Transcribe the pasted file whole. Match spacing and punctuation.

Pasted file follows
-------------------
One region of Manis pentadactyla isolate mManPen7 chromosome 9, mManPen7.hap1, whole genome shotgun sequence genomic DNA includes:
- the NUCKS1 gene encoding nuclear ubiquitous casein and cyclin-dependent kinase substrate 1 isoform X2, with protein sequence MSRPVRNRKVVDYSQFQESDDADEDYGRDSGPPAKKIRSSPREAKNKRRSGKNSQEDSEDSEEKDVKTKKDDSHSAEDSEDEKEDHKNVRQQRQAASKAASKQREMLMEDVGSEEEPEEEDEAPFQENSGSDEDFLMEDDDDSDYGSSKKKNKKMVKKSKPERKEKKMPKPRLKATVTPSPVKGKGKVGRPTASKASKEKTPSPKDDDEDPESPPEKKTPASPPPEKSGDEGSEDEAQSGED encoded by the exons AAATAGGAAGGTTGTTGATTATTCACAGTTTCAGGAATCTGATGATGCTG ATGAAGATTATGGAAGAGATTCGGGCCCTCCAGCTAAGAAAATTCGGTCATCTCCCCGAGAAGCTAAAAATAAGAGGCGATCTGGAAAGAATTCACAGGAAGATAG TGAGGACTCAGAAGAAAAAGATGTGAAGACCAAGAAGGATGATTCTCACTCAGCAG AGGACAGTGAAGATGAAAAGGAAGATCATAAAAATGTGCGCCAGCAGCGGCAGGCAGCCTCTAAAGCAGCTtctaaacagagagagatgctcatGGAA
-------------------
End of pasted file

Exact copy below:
One region of Manis pentadactyla isolate mManPen7 chromosome 9, mManPen7.hap1, whole genome shotgun sequence genomic DNA includes:
- the NUCKS1 gene encoding nuclear ubiquitous casein and cyclin-dependent kinase substrate 1 isoform X2, with protein sequence MSRPVRNRKVVDYSQFQESDDADEDYGRDSGPPAKKIRSSPREAKNKRRSGKNSQEDSEDSEEKDVKTKKDDSHSAEDSEDEKEDHKNVRQQRQAASKAASKQREMLMEDVGSEEEPEEEDEAPFQENSGSDEDFLMEDDDDSDYGSSKKKNKKMVKKSKPERKEKKMPKPRLKATVTPSPVKGKGKVGRPTASKASKEKTPSPKDDDEDPESPPEKKTPASPPPEKSGDEGSEDEAQSGED encoded by the exons AAATAGGAAGGTTGTTGATTATTCACAGTTTCAGGAATCTGATGATGCTG ATGAAGATTATGGAAGAGATTCGGGCCCTCCAGCTAAGAAAATTCGGTCATCTCCCCGAGAAGCTAAAAATAAGAGGCGATCTGGAAAGAATTCACAGGAAGATAG TGAGGACTCAGAAGAAAAAGATGTGAAGACCAAGAAGGATGATTCTCACTCAGCAG AGGACAGTGAAGATGAAAAGGAAGATCATAAAAATGTGCGCCAGCAGCGGCAGGCAGCCTCTAAAGCAGCTtctaaacagagagagatgctcatGGAA